K Protein (k + protein)

Distribution by Scientific Domains

Selected Abstracts

Increased expression of the heterogeneous nuclear ribonucleoprotein K in pancreatic cancer and its association with the mutant p53

Renyuan Zhou
Abstract The heterogeneous nuclear ribonucleoprotein (hnRNP) K is an essential RNA and DNA binding protein involved in gene expression and signal transduction including DNA transcription, RNA splicing, RNA stability and translation. The role of hnRNP K in cancer is relatively understudied. However, several cellular functions strongly indicate that hnRNP K is involved in tumorigenesis. In this study, we investigated the altered protein expression and the subcellular distribution of the hnRNP K protein using tissue microarrays in pancreatic cancer. We showed an increased cytoplasmic hnRNP K in pancreatic cancer. This increase in hnRNP K protein occurs at the posttranscriptional level. We postulate that the cytoplasmic accumulation of hnRNP K will lead to silenced mRNA translation of tumor suppressor genes and thus contributes to pancreatic cancer development. We also demonstrated that knocking down of hnRNP K expression by siRNA inhibited pancreatic cancer cell growth and colony formation. hnRNP K was identified as a member of the p53/HDM2 pathway. Whether hnRNP K interacts with the mutant p53 is not known. Using two different pancreatic cancer cell lines, we can demonstrate that hnRNP K interacts with the mutant p53. The subcellular distribution and function of the mutant p53 and the interaction of hnRNP K/mutant p53 were affected by the Ras/MEK/ERK pathway, growth factors and the specific p53 mutations in pancreatic cancer cells. Since Kras is activated and p53 is mutated in most pancreatic cancers, these data unveiled an important new signaling pathway that linked by hnRNP K and mutant p53 in pancreatic cancer tumorigenesis. [source]

Landscape of the hnRNP K protein,protein interactome

Micha, Mikula
Abstract The heterogeneous nuclear ribonucleoprotein K is an ancient RNA/DNA-binding protein that is involved in multiple processes that compose gene expression. The pleiotropic action of K protein reflects its ability to interact with different classes of factors, interactions that are regulated by extracellular signals. We used affinity purification and MS to better define the repertoire of K protein partners. We identified a large number of new K protein partners, some typically found in subcellular compartments, such as plasma membrane, where K protein has not previously been seen. Electron microscopy showed K protein in the nucleus, cytoplasm, mitochondria, and in vicinity of plasma membrane. These observations greatly expanded the view of the landscape of K protein,protein interaction and provide new opportunities to explore signal transduction and gene expression in several subcellular compartments. [source]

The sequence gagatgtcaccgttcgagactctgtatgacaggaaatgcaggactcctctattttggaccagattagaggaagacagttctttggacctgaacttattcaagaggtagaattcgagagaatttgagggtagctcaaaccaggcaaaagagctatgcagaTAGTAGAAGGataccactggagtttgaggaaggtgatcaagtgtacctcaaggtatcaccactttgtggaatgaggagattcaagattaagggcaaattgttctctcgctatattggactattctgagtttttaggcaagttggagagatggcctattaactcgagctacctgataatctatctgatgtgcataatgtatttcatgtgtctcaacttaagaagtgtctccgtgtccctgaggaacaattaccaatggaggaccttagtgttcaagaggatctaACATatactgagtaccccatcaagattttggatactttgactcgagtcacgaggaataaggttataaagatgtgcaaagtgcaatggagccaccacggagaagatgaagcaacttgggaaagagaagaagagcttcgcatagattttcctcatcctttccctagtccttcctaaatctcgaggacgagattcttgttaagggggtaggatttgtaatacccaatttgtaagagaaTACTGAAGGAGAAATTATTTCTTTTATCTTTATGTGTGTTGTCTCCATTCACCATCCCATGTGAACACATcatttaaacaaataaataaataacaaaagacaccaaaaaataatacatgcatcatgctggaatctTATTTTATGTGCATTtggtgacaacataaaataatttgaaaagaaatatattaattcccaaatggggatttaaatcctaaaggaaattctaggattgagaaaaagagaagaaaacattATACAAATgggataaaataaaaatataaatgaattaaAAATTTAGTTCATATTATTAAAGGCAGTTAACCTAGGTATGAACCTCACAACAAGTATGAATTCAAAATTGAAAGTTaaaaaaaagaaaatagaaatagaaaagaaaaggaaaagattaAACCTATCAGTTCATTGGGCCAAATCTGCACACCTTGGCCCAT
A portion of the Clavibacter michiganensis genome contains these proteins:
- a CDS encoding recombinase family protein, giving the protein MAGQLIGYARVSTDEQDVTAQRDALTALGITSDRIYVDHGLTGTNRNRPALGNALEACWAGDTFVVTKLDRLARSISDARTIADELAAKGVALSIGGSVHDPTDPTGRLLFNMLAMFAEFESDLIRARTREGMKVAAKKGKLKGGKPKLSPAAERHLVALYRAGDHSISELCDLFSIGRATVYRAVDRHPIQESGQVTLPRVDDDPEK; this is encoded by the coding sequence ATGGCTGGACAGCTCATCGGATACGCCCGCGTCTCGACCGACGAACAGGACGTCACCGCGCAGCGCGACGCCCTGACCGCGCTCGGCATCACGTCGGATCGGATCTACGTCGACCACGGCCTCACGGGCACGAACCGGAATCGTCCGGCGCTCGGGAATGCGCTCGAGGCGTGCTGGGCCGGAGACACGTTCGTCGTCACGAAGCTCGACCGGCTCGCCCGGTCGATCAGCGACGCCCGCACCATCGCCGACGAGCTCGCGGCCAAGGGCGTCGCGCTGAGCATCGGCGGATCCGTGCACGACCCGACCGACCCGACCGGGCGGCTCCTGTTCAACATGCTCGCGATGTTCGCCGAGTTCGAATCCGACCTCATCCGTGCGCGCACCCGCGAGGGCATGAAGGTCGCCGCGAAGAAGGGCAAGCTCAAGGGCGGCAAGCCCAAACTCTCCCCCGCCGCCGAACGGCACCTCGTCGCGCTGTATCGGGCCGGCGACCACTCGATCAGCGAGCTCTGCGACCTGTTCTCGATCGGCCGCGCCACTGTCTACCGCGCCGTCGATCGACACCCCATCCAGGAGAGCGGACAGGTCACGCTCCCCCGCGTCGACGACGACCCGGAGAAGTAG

The presence of aberrant DNA methylation in noncancerous esophageal mucosae in association with smoking history

CANCER, Issue 15 2009
A target for risk diagnosis, prevention of esophageal cancers
Abstract BACKGROUND: Esophageal squamous cell carcinomas (ESCCs) tend to have multiple primary lesions, and it is believed that they arise from background mucosae with accumulation of genetic/epigenetic alterations. In this study, the objective was to elucidate the effects of smoking and drinking on the accumulation of epigenetic alterations in background mucosae. METHODS: Genes that are silenced in human ESCCs were searched for by treating 3 ESCC cell lines with the demethylating agent, 5-aza-2,-deoxycytidine and performing oligonucleotide microarrays. Methylation levels were analyzed by quantitative methylation-specific polymerase chain reaction analysis of 60 ESCCs and their corresponding background mucosae. RESULTS: Forty-seven genes were identified as methylation-silenced in at least 1 of the 3 ESCC cell lines, and 14 of those genes (claudin 6 [CLDN6]; G protein-coupled receptor 158 [GPR158]; homeobox A9 [HOXA9]; metallothionein 1M [MT1M]; neurofilament, heavy polypeptide 200 kDa [NEFH]; plakophilin 1 [PKP1]; protein phosphatase 1, regulatory [inhibitor] subunit 14A [PPP1R14A]; pyrin domain and caspase recruitment domain containing [PYCARD]; R-spondin family, member 4 [RSPO4]; testis-specific protein, Y-encoded,like 5 [TSPYL5]; ubiquitin carboxyl-terminal esterase L1 [UCHL1]; zinc-finger protein 42 homolog [ZFP42]; zinc-finger protein interacting with K protein 1 homolog [ZIK1]; and zinc-finger and SCAN domain containing 18 [ZSCAN18]) were used as markers. In the background mucosae, methylation levels of 5 genes (HOXA9, MT1M, NEFH, RSPO4, and UCHL1) had significant correlations with smoking duration (, = .268; P = .044; , = .405; P = .002; , = .285; P = .032; , = .300; P = .024; and , = .437; P = .001, respectively). In contrast, an inverse correlation between PYCARD methylation levels and alcohol intake was observed (, = ,.334, P = .025) among individuals with the inactive aldehyde dehydrogenase 2 (ALDH2) genotype. CONCLUSIONS: The current results suggested that ESCCs developed from an epigenetic field for cancerization, which was induced by exposure to carcinogenic factors, such as tobacco smoking. The epigenetic field defect will be a novel target for risk diagnosis and prevention of ESCCs. Cancer 2009. 2009 American Cancer Society. [source]